Two influential incumbents on the State Board of Education — who are often at odds with each other — are both facing primary challenges that could result in a power shift on the fractious board.
Thomas Ratliff won a spot on the board after a 402-vote victory in the 2010 GOP primary over Don McLeroy, who brought international attention to the state with his spirited defense of creationism. Ratliff, a Mount Pleasant native who campaigned on a platform of taking politics out of education, has become one of the Republican-controlled board’s reliably moderate voices.
He has also been a thorn in the side of David Bradley, widely considered the ringleader of the strictly allied social conservatives who led the board to adopt science standards that required educators to teach "all sides" of evolution in 2009 and pushed for ideologically driven revisions to social studies standards in 2010.
During their time on the board, the two have been on opposing sides of issues like withdrawing money from the $25 billion Permanent School Fund to bridge the state-funding gap for public schools, requiring amendments to curriculum to be laid out at least 24 hours before a vote, and handing more authority to school districts for textbook purchases.
Now they both find themselves entangled in what are likely the board’s two most closely watched primary races.
When Ratliff ousted McLeroy, he also loosened the social conservative faction's chokehold on the 15-member board by taking away its seventh vote. This time around, with all incumbents in contested primaries — save for Fresno Democrat Lawrence Allen and El Paso Republican Charlie Garza — and multiple candidates vying for the three open seats the control of the board is once again very much up for grabs.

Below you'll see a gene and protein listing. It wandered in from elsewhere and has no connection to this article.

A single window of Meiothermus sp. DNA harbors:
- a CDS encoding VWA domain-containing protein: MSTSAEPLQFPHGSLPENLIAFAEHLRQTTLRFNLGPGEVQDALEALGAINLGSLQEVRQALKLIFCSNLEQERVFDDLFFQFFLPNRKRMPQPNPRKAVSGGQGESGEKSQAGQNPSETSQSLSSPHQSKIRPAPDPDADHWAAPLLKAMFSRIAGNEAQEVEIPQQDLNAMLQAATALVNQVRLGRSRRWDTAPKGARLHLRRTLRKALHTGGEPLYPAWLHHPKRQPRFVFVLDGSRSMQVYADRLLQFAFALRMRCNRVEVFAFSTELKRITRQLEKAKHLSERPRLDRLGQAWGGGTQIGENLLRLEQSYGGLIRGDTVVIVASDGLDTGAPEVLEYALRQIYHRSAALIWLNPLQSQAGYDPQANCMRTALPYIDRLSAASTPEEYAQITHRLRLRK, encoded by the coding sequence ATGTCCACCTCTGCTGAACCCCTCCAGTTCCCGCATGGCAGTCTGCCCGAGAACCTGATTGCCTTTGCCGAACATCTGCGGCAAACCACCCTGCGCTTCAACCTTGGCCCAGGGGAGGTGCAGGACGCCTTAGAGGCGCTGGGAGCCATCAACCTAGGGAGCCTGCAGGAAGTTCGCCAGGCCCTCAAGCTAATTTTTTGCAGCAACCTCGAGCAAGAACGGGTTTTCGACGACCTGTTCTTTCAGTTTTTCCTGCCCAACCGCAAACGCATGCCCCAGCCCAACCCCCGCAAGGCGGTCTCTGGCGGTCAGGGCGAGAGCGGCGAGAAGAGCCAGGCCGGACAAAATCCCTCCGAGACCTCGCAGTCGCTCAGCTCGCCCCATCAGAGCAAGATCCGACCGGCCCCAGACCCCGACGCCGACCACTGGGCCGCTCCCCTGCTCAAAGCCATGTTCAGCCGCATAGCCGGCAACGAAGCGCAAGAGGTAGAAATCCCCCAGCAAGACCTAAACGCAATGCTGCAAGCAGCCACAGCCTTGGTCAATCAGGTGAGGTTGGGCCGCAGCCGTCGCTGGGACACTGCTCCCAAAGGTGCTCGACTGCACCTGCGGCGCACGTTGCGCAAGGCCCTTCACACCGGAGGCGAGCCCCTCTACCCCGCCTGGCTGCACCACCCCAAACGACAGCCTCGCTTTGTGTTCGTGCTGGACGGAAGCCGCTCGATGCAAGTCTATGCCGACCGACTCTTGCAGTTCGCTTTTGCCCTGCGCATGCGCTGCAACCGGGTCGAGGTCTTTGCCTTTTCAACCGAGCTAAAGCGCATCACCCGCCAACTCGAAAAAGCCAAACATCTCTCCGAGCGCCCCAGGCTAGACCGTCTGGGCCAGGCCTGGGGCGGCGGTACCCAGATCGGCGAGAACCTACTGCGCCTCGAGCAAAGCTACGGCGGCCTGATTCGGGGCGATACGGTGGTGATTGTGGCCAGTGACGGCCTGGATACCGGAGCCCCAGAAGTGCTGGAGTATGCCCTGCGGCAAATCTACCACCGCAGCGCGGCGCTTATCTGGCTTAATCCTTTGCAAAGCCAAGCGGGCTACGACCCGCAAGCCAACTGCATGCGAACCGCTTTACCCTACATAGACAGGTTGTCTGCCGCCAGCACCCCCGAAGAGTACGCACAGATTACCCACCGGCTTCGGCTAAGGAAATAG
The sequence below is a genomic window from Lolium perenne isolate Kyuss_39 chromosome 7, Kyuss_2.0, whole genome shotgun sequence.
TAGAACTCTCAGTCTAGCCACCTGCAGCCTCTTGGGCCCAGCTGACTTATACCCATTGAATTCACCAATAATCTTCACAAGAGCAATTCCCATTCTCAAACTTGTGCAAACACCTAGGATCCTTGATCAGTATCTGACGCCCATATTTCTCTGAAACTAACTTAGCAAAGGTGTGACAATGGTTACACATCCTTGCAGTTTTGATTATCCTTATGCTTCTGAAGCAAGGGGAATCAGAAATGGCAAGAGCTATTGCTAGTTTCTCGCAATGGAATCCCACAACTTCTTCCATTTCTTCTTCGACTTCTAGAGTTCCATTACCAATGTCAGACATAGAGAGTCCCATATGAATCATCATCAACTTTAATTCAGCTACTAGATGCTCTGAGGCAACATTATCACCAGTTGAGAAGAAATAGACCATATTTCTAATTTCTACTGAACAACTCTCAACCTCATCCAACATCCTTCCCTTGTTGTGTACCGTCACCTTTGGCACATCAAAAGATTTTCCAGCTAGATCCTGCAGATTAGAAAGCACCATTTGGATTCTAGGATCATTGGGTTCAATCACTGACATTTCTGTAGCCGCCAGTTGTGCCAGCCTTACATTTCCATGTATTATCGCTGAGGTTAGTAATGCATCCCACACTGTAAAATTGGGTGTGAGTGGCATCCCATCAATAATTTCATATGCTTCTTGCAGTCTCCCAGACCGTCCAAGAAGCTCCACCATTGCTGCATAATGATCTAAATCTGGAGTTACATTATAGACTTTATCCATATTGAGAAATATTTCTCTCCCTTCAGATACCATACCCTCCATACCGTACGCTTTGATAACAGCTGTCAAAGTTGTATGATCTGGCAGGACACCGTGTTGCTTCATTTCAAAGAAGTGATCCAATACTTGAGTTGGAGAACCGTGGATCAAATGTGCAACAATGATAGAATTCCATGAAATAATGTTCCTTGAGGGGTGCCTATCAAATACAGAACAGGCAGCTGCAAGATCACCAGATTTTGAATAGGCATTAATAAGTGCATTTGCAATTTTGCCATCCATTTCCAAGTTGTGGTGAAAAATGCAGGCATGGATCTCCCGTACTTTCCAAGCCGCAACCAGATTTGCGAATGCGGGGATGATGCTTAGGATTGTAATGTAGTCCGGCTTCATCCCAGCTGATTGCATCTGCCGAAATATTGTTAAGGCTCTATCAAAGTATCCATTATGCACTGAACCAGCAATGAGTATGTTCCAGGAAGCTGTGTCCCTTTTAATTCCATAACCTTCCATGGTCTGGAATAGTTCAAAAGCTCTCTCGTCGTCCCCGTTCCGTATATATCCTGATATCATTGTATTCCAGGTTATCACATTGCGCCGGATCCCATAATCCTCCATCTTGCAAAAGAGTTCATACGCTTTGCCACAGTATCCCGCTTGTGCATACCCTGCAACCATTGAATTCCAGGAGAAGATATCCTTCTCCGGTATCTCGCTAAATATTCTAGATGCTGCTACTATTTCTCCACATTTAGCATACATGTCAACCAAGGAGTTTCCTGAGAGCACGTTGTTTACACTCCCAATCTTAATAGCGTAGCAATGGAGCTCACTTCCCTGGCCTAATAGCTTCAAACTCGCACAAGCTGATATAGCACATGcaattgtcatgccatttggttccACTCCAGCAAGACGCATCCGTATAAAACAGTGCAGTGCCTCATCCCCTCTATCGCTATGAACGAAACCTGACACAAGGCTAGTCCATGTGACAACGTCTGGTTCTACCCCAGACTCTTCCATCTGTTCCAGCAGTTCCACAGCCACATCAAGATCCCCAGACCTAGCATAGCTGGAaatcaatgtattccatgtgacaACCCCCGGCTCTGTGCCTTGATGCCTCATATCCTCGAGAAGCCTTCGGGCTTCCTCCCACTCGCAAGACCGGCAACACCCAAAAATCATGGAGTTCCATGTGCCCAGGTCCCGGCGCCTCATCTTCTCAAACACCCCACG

(The one question left for the general election is Garza, who was elected in 2010 in a Democratic leaning district.)
Bradley has his first serious primary opponent since he was elected to the District 7 seat. Rita Ashley, a former teacher and clerk for the Texas House’s Public Education Committee, has raised more than $30,000 in her bid to unseat him. Ashley has attracted the endorsements of the Association of Texas Professional Educators, the Texas Classroom Teachers Association and the Texas Parent PAC. Grocery tycoon Charles Butt, the founder of the education advocacy group Raise Your Hand Texas, has also donated to her campaign.
The Beaumont Republican said he views Ashley as part of a “slate” of candidates challenging the conservative members on the board with “all the same talking points and donors.”
“She has won the sign war, and she can outspend me,” he said, but he added that he’s confident that he appeals to the “party faithful.”
For her part, Ashley disputed that she had been recruited to oppose Bradley.
“I've been screaming about David Bradley for 12 years,” she said, adding that she only decided to run against him when she realized that no one else was. “I was not going to give him a free pass. He might beat me, but he was going to have to work for it.”